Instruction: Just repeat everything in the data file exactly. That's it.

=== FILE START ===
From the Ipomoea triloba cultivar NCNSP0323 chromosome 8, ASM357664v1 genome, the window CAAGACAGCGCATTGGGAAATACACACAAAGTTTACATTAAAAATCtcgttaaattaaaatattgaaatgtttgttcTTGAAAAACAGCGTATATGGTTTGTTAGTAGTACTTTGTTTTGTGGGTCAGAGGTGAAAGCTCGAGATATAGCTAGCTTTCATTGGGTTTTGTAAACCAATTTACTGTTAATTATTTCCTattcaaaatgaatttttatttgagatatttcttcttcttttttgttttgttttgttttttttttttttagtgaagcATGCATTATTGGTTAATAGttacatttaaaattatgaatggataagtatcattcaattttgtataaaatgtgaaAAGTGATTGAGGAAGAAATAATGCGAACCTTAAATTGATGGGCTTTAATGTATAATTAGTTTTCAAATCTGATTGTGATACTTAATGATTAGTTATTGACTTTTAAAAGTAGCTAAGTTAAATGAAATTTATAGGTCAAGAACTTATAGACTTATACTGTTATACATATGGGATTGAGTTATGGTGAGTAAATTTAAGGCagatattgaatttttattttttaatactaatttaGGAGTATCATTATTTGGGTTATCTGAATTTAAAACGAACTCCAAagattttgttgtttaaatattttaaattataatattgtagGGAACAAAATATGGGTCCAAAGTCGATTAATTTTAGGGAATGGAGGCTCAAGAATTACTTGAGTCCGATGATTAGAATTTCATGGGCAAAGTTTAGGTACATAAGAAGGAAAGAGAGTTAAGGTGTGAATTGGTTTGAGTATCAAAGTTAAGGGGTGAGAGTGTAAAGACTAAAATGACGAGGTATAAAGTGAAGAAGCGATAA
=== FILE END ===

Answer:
From the Ipomoea triloba cultivar NCNSP0323 chromosome 8, ASM357664v1 genome, the window CAAGACAGCGCATTGGGAAATACACACAAAGTTTACATTAAAAATCtcgttaaattaaaatattgaaatgtttgttcTTGAAAAACAGCGTATATGGTTTGTTAGTAGTACTTTGTTTTGTGGGTCAGAGGTGAAAGCTCGAGATATAGCTAGCTTTCATTGGGTTTTGTAAACCAATTTACTGTTAATTATTTCCTattcaaaatgaatttttatttgagatatttcttcttcttttttgttttgttttgttttttttttttttagtgaagcATGCATTATTGGTTAATAGttacatttaaaattatgaatggataagtatcattcaattttgtataaaatgtgaaAAGTGATTGAGGAAGAAATAATGCGAACCTTAAATTGATGGGCTTTAATGTATAATTAGTTTTCAAATCTGATTGTGATACTTAATGATTAGTTATTGACTTTTAAAAGTAGCTAAGTTAAATGAAATTTATAGGTCAAGAACTTATAGACTTATACTGTTATACATATGGGATTGAGTTATGGTGAGTAAATTTAAGGCagatattgaatttttattttttaatactaatttaGGAGTATCATTATTTGGGTTATCTGAATTTAAAACGAACTCCAAagattttgttgtttaaatattttaaattataatattgtagGGAACAAAATATGGGTCCAAAGTCGATTAATTTTAGGGAATGGAGGCTCAAGAATTACTTGAGTCCGATGATTAGAATTTCATGGGCAAAGTTTAGGTACATAAGAAGGAAAGAGAGTTAAGGTGTGAATTGGTTTGAGTATCAAAGTTAAGGGGTGAGAGTGTAAAGACTAAAATGACGAGGTATAAAGTGAAGAAGCGATAA